This year is interesting in that Dec. 24, one day before Christmas, marks the birthday of Prophet Muhammad. The Islamic calendar is a lunar calendar, so the dates move forward every year, not remaining stable like the Gregorian calendar.

Prophet Muhammad's birthday is not celebrated like Christmas. It has not become a huge commercial enterprise. Indeed, in some countries it is not celebrated at all, and such activities are frowned upon, accused of being innovations. But in the majority of countries with a large Muslim population there are celebrations to mark the day. In Pakistan there is a 31-gun salute in the capital, and 21-gun salute in smaller capitals, with religious hymns being sung. In other countries hymns are sung, there are parades with large wax candles in the procession. Morning prayers are held, and throughout the night recitals of the Quran and prayers continue. In addition to recitations of the Quran, the story of the prophet's birth is retold, poems dedicated to the prophet are recited, food is distributed to the poor, and many other such events. It is said that these practices to commemorate Prophet Muhammad's birth started around 900 years ago, although some claim that the birth of the prophet was celebrated by the tabi'in (successors to the companions of the prophet), who also recited poetry in commemoration.

The most famous Turkish Mawlid poem was written 700 years ago by Süleyman Çelebi. The poem relates the birth and life of the prophet; it is recited throughout Turkey, as well as in many other countries.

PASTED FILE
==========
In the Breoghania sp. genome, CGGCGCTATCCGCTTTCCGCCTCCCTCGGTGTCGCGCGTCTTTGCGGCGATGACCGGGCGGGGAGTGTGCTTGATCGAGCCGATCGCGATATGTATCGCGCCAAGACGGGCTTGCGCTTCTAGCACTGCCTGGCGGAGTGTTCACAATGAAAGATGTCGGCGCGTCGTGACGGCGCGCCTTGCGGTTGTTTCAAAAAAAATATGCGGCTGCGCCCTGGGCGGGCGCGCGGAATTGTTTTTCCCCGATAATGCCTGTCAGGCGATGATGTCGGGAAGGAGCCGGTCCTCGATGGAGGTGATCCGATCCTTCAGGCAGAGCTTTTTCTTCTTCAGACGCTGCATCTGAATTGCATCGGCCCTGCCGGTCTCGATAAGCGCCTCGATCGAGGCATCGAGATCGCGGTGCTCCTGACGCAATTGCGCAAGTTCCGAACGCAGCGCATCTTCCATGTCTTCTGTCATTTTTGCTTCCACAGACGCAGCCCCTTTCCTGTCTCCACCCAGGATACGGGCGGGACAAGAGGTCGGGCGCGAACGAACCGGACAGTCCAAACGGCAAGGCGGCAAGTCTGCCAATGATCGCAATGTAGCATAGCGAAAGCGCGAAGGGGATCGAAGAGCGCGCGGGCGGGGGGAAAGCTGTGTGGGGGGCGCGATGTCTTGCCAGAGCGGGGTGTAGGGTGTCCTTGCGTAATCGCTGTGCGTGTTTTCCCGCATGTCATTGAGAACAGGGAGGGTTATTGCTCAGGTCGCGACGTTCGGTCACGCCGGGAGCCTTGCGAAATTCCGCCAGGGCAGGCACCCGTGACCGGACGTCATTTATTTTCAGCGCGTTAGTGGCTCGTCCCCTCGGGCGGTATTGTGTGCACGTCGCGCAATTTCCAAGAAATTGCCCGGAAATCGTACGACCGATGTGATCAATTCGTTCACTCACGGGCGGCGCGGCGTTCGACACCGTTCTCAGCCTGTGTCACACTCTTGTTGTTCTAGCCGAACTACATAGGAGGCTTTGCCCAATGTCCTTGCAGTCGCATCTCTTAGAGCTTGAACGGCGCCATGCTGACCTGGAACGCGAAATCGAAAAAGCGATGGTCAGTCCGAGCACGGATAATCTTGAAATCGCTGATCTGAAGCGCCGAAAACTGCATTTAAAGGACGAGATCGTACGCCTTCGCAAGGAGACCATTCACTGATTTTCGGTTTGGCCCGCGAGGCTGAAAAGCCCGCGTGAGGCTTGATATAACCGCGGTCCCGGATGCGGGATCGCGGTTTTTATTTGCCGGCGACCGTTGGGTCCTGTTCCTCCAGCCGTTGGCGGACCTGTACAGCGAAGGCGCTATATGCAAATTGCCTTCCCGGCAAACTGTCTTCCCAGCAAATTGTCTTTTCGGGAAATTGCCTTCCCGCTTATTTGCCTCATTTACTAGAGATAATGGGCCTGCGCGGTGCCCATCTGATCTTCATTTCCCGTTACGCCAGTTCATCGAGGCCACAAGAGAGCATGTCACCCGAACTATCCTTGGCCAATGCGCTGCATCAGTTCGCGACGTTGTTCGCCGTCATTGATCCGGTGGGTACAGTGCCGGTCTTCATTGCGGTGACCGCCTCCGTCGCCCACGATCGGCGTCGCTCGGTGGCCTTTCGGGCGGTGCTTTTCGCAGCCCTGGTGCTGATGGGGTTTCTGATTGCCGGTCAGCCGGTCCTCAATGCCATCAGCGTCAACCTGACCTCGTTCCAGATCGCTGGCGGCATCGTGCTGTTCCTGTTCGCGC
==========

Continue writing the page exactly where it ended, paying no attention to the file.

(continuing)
The Mawlid is a celebration of love and sharing; much like Christmas, it is about the community and about celebrating giving.

Turkey is a country with a strong Tasawwuf tradition; it is this Sufi vein that keeps the Mawlid alive. The great Sufi scholar Jalaluddin Rumi, who is also celebrated in December this year, said "Come, come, whoever you are." This approach of acceptance is still reflected in the myriad of religious celebrations that take place in Turkey.

Myriad - yes; not only are Christmas, New Year's and the Mawlid celebrated, 2015 saw the first official celebration of Hanukkah in Istanbul. The rabbi of Ortaköy Synagogue and the imam of Ortaköy Mosque lit the candles to mark the onset of Hanukkah together in Beşiktaş.

New Years, which resembles Christmas without the Christianity, is celebrated by many Turks. Mawlid is celebrated by even more. Hanukkah is celebrated by a minority, but an important minority.

This is what Turkey is all about: Acceptance.

Activities across the southern border of Turkey are overshadowing this atmosphere of acceptance. The so-called Islamic State (DAESH) outlawed the Mawlid last year in Iraq, arresting imams who mentioned the prophet's birth in their sermons.

Turkey's tradition of acceptance is what makes it different from the Salafi attitude that is spreading so dangerously to the south. This is the fundamental difference between the people who are practicing Muslims in Turkey and DAESH to the south. Islam is about tolerance and acceptance. It is not about imposing a narrow-minded view on the rest of society, whether they believe in it or not.

Turkey's strength lies in its diversity. Christmas with Jesus, New Years with Noel Baba, Mawlid or Hanukkah. all of these are holidays to celebrate friendship and sharing, family, peace and love. The fact that the number of these holidays is growing, rather than diminishing, that they are thriving, rather than being banned, that members of different faiths are coming together to celebrate them, says a lot about where Turkey stands.

Share on Facebook Share on Twitter